Federal investigators say two women orchestrated an identity theft ring that targeted at least 20 people. But it's how suspects Jamila Williams-Stevenson and Loretta Coburn are said to have gotten some of their victim’s personal information that is most shocking.
Authorities said several of the alleged victims had been patients at Yale-New Haven Hospital where Williams-Stevenson was working as a companion or sitter.
It's believed she used her job at the hospital to steal patients’ information and identities.
“It was people that was expected to die,” said Donna Walker, one of their alleged victims. “I really believe that.”
Walker said she had suffered from a brain injury and didn't expect to survive.
She thinks Williams-Stevenson didn't expect her to make it either, which made her a target. According to Walker, once Williams-Stevenson and Coburn got her information, they quickly made use of it.
“They had my social security number,” said Walker. “I got a notice from the post office that said that my address had been changed.”
According to the court affidavit, once the two changed their alleged victims addresses, they took control of their mail, then took control of their finances.
“I find out that they have been applying for credit cards,” said Walker.
Willy Amply is also one of their alleged victims. He said his daughter was a patient at Yale New Haven Hospital and like Walker, she was in bad shape.
“She was in the mental part of the hospital,” Amply explained.
Amply said someone claiming to be from Yale New Haven Hospital called needing information.
“They had called me and wanted me to be her beneficiary for some reason if something happened to her, so that's how they got it,” said Amply.
He had handed over all of his personal information and more of his daughter’s.
“They had made an insurance policy out on my daughter while she was in the hospital,” Amply continued.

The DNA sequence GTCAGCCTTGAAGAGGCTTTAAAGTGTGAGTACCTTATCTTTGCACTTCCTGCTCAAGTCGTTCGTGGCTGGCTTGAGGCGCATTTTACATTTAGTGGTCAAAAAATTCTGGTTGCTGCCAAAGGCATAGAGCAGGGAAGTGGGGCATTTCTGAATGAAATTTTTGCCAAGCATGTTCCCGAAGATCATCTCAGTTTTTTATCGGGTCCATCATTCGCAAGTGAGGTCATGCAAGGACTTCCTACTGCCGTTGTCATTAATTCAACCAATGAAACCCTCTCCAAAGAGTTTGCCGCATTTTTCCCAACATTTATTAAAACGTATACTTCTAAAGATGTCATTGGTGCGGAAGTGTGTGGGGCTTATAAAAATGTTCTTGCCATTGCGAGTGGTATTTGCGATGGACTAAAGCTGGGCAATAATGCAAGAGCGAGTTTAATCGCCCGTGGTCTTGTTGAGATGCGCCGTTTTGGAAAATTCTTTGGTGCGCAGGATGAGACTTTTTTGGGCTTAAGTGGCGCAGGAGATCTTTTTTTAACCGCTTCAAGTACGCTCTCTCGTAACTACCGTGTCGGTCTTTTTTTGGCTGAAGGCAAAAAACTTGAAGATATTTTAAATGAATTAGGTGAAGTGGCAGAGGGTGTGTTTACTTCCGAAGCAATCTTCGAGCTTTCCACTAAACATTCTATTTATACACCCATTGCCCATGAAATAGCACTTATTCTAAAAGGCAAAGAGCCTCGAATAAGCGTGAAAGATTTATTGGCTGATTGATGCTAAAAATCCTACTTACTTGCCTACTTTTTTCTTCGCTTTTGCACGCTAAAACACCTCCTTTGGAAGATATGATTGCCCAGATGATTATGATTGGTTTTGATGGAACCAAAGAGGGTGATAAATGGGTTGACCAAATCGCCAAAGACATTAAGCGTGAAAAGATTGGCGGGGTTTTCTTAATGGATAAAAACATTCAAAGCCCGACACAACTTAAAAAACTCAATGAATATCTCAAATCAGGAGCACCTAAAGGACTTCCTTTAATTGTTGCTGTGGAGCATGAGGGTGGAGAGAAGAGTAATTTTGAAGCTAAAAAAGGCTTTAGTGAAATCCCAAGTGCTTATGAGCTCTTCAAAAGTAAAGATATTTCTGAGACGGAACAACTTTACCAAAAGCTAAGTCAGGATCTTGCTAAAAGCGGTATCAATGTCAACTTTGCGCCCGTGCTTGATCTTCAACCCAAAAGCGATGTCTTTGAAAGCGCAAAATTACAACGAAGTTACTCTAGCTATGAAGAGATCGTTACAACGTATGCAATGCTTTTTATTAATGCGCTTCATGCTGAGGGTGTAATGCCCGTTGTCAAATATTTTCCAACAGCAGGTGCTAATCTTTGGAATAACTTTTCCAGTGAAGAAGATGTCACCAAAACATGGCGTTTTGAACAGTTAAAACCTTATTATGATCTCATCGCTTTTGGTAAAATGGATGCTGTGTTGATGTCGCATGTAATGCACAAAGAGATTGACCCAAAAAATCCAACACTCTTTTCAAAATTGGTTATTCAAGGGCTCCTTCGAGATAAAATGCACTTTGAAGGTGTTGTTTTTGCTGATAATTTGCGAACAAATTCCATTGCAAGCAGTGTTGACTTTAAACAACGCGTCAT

Federal investigators learned Williams-Stevenson had made herself the beneficiary on a $50,000 life insurance policy on Amply’ s daughter.
According to the U.S. Attorney’s office, the suspects carried out an identity theft and mail fraud scheme for two years until being arrested in July.
Williams-Stevenson faces charges of Bank Fraud and Aggravated Identity Theft, while Coburn was charged with Conspiracy to Commit Bank Fraud.
The NBC Connecticut Troubleshooters stopped by Williams-Stevenson’s home and asked her if she wanted to talk about some of the things she is accused of doing with identity theft. She simply answered, “No”.
We also stopped by Coburn’s house, but nobody answered the door.
Through court paperwork, the Troubleshooters know at least 4 of the victims were patients at Yale New Haven Hospital. One of them, is an 84-year- old woman who passed away.
Federal investigators won't say if any of the other identity theft victims were patients too.
However, we asked Yale New Haven Hospital, a spokesperson said "They don't know but are investigating."
The hospital also provided a statement saying in part:
"The actions alleged to have been taken by Ms. Williams-Stevenson's are reprehensible." The hospital said it is "Taking steps to ensure that this sort of activity does not occur again."
“You know if you are on deaths door, that is where you want to be, at Yale New Haven Hospital,” said Walker.
Although Walker thinks Yale-New Haven Hospital delivers stellar medical care, she wants them to do more to protect patient’s information from employees.
Officials with the hospital said they are cooperating fully with the U.S. Attorney's office and that Jamila Williams-Stevenson is no longer employed there.